Feb 21, 2015; Indianapolis, IN, USA; Missouri defensive lineman Shane Ray talks to the media at the 2015 NFL Combine at Lucas Oil Stadium. Mandatory Credit: Trevor Ruszkowski-USA TODAY Sports
More so than any year in the past, the Baltimore Ravens have a ton of options with their first-round pick. They are fortunate that the talent in this draft (deep group of receivers, pass rushers, running backs, corners) matches up with their needs.
With so many options, let’s try to make sense of it. Here are the possibilities for the Ravens in the first round.
Running backs: Melvin Gordon, Todd Gurley
I’d be absolutely stunned if the Ravens take a running back in the first round, but I think Melvin Gordon would be a worthy choice. His vision is as good as it gets, and he has great burst and power as well.
Todd Gurley, on the other hand, is a true tackle-breaker. I have questions about his ability in the zone blocking scheme and his health, though. Consider both of these guys unlikely, with Gordon being the only realistic first-round running back.
Wide Receiver: DeVante Parker, Jaelen Strong, Devin Funchess, Sammie Coates, Devin Smith
Let’s start with DeVante Parker, who makes some of the most breathtaking plays of any receiver in this class. Separation or not, DeVante Parker can catch anything. He is the best jump ball receiver in this class, and if he is available, the Ravens should sprint to the podium to get him.
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Jaelen Strong blew up the Combine with a 42 inch vertical, and like Parker, he can be a great jump ball threat. Strong needs to be more aggressive chasing the ball, but his route running is surprisingly savvy. All things considered, Strong is a pretty likely choice.
Devin Funchess is a conundrum, not fast enough to get separation but not a great jump ball threat either. He plays a bit like a slower Marlon Brown, which isn’t a good thing for a 6’5″ receiver. Brown plays like a slot receiver in a big body, and so does Funchess.
In terms of physical skills, few are better than Sammie Coates, who ran a 4.43, jumped 41 inches in the vertical and repped 225 23 times. Coates is a big play threat, but not a polished receiver by any means. He will probably go in the first round or early second, but I don’t think the Ravens should take him in the first.
Devin Smith is a bit like DeVante Parker, in that he has one overwhelmingly incredible skill that should translate to the NFL level. In Smith’s case, that’s the deep ball. Few adjust to the ball better than Smith, and he can win jump balls more than his 6′ frame would suggest. If Smith miraculously falls to the second round, he’d be a no brainer. He could still be a solid first rounder.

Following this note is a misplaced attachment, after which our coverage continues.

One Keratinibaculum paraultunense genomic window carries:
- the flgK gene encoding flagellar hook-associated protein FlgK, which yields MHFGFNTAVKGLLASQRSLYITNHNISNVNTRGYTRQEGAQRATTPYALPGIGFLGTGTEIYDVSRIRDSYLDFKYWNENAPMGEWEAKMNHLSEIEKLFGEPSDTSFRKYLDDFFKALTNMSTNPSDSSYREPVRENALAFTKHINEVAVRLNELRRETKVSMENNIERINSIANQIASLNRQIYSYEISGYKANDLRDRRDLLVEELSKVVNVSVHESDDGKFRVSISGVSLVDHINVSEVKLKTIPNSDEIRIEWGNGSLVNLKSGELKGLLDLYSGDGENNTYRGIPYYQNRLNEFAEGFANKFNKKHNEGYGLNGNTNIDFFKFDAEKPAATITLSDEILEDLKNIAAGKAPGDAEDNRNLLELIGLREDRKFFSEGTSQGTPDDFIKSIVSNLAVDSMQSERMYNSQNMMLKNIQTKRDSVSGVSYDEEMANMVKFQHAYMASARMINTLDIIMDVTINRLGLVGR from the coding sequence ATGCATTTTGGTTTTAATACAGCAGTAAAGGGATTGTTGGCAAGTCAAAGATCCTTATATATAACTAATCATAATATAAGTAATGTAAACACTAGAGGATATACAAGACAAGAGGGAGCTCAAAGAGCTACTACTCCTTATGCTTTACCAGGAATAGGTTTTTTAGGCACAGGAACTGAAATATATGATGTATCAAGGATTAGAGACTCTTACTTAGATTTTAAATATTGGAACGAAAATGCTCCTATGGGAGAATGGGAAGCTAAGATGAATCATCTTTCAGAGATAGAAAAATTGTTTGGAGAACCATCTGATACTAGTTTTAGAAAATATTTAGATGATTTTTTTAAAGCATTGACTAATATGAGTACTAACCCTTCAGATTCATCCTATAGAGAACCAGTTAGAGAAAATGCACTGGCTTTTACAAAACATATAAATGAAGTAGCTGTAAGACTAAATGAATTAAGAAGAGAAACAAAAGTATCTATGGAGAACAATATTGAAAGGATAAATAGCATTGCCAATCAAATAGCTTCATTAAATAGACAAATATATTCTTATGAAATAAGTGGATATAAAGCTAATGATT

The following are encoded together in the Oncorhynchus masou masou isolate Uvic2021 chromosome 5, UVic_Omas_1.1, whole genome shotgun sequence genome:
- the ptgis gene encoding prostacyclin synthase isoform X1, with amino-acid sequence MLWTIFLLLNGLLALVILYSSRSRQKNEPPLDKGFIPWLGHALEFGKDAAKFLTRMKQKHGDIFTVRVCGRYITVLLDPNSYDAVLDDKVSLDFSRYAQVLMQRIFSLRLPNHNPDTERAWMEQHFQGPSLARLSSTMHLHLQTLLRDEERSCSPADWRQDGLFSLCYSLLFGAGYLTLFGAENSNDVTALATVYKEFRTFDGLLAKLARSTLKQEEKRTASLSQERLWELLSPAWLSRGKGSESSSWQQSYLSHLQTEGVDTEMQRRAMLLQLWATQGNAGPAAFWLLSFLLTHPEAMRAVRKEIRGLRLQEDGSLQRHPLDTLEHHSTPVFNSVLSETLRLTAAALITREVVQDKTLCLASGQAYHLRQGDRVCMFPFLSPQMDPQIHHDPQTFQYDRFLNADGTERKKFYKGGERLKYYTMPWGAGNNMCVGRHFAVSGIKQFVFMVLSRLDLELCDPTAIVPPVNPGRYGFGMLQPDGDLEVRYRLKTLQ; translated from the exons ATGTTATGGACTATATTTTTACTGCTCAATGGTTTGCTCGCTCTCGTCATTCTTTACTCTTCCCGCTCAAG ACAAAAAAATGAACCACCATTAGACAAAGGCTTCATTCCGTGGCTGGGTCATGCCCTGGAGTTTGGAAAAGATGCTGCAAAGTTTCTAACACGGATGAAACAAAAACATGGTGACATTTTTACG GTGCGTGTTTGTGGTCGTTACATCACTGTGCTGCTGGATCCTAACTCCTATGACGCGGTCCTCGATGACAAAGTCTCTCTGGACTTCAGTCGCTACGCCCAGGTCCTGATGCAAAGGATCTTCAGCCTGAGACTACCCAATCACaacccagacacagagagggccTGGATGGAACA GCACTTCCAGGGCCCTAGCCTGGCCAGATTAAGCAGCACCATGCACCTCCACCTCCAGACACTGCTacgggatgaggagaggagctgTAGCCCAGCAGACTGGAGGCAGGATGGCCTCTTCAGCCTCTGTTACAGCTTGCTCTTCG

Tight Ends: Maxx Williams
The only tight end who has a chance to go in the first round is Maxx Williams. Williams is a high effort player with a world of upside. He is a surprisingly good blocker who only needs to learn leverage to become one of the better blocking tight ends in the game. As a receiver, Williams is a natural, with soft hands and fluid athleticism. He is a blast to watch on film and would be a great first-round pick.
Pass Rushers: Randy Gregory, Shane Ray, Dante Fowler Jr., Vic Beasley, Bud Dupree
Randy Gregory is most like a top-five pick, but after measuring just 235 pounds at the Combine, Gregory could fall. He uses his hands extremely well, showing surprising violence for a guy with so little sand in his pants. Paired with his tremendous athleticism, Gregory should be a star.
Shane Ray doesn’t quite have Gregory’s immense physical tools, but his first step is just as good. He is also more raw than Gregory, but that raw talent cannot be denied. Ray will probably go too high for the Ravens.
Dante Fowler is much the same, a guy very likely to go before the Ravens pick. They’ll do their due diligence, though, and find another guy with an elite first step.
Finally, Bud Dupree is a relative unknown, albeit one with a lot of potential. Like Beasley, he blew up the Combine, showing incredible quick twitch athleticism. Whether that is enough to justify a first-round pick remains to be seen.
Cornerbacks: Trae Waynes, Marcus Peters, Jalen Collins
Trae Waynes will go too early after running a 4.31 at the Combine, which is a shame, because he’s the most natural cover corner in this draft class. Few cornerbacks have Waynes’ ability to shadow receivers and track the ball.
Marcus Peters has not impressed me aside from his ability in press coverage. His jam is awe inspiring. Aside from that, Peters is honestly a marginal prospect with slow instincts in off coverage.
Jalen Collins is as raw as it gets, with length, speed and not much else. Ball skills and actual coverage ability is questionable, but he is getting first-round hype.
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